Michael Sun, Ph.D. 

Predoctoral Trainee 2016-2017

Dr. Sun is a postdoctoral scholar at Dartmouth College working with Dr. Tor D. Wager. His work centers on the translation from lab to clinic of emotion processes and emotion regulation at multiple units of analysis from neural to cultural. Most recently, his work has been centered on the remittance of fear lapse. More specifically, he will be studying cognitive hyperparameters that affect fear extinction and prevent the return of fear.

Chloe Boyle, Ph.D. 

Predoctoral Trainee 2013-2015

Dr. Boyle is a Postdoctoral Fellow at the Cousins Center for Psychoneuroimmunology. She is studying the influence of stress and inflammation on reward processing to better understand mechanisms underlying depression.

Lauren Hanover Harris, Ph.D.

Predoctoral Trainee 2013-2015

Dr. Harris is a Postdoctoral Fellow at the West Los Angeles V.A. She is interested in exploring how chronic and acute stress impact physical and psychological health.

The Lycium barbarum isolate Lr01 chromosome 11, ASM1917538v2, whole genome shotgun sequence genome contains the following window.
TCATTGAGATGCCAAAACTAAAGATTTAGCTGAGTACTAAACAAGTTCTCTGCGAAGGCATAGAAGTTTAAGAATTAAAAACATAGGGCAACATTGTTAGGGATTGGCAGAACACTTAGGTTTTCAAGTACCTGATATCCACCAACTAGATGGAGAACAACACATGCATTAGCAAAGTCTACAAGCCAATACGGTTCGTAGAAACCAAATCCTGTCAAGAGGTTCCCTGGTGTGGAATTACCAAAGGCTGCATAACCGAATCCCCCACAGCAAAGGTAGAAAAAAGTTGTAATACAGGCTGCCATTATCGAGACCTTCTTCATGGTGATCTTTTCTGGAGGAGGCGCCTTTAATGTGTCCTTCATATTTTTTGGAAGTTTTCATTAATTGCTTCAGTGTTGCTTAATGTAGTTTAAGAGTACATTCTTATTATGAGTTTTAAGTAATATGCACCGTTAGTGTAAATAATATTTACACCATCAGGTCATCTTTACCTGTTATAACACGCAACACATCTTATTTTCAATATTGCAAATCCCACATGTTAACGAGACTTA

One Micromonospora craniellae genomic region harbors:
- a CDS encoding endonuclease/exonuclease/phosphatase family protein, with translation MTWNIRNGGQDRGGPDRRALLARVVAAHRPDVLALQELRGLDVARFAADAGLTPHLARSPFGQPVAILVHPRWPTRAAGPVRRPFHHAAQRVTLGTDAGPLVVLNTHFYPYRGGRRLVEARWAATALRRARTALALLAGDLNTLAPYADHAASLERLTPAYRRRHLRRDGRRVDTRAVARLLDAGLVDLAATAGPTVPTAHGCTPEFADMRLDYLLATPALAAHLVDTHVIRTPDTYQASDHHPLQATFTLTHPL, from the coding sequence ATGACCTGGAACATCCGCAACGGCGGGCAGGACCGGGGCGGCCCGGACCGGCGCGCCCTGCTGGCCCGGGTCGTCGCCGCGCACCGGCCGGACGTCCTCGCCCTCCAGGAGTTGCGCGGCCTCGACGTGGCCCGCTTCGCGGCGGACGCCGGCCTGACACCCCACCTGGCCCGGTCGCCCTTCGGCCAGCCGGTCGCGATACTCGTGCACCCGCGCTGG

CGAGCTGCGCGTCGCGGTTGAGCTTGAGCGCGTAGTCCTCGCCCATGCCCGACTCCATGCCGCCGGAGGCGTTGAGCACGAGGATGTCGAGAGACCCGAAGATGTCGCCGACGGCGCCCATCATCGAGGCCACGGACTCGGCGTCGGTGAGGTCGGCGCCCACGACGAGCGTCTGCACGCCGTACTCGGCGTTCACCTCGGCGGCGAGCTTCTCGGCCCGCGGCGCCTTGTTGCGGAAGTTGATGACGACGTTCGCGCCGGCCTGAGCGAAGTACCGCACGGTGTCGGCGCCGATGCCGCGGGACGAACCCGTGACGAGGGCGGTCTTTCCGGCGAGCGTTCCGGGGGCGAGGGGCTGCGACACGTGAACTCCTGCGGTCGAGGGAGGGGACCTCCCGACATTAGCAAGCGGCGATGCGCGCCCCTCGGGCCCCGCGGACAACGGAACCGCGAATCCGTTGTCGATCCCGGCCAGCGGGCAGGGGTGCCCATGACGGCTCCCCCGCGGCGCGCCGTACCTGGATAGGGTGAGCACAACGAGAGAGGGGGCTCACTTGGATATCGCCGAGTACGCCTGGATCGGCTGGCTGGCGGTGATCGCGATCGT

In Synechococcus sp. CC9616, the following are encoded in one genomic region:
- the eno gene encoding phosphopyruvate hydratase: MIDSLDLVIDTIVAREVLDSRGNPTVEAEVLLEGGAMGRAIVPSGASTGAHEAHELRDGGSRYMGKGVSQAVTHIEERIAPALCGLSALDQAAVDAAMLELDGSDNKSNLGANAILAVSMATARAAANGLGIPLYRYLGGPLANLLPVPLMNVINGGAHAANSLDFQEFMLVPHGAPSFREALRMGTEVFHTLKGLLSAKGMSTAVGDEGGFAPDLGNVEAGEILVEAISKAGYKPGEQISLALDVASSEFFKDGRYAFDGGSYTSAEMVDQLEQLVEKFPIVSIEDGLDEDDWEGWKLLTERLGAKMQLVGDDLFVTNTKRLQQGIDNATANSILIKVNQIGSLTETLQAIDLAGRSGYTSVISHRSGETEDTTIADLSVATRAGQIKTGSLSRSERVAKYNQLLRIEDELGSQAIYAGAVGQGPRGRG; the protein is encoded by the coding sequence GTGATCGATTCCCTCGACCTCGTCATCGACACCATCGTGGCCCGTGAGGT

Sunny Bai, Ph.D., M.P.H.

Predoctoral Trainee 2013-2015 

Dr. Bai is an Assistant Professor at the Pennsylvania State University in the Department of Human Development and Family Studies. Her research focuses on daily  family processes that shape adolescent development, with a focus on family-based risk and protective factors for youth internalizing problems.

Kate Kuhlman, Ph.D.

Postdoctoral Trainee 2014-2015 & 2016-2017

Dr. Kuhlman is an Assistant Professor in the Department of Psychology and Social Behavior at the University of California, Irvine. Her research focuses on how childhood adversity confers risk for poor health outcomes throughout the lifespan, with a current interest in neurobiological processes underlying depression in adolescence.

Brett Marroquín, Ph.D.

Postdoctoral Trainee 2014-2015

Dr. Marroquín is an Assistant Professor in the Department of Psychology at Loyola Marymount University. His research examines interpersonal influences on emotion, emotion regulation, and cognitive processing in healthy functioning and mood disorders, particularly within the context of intimate relationships.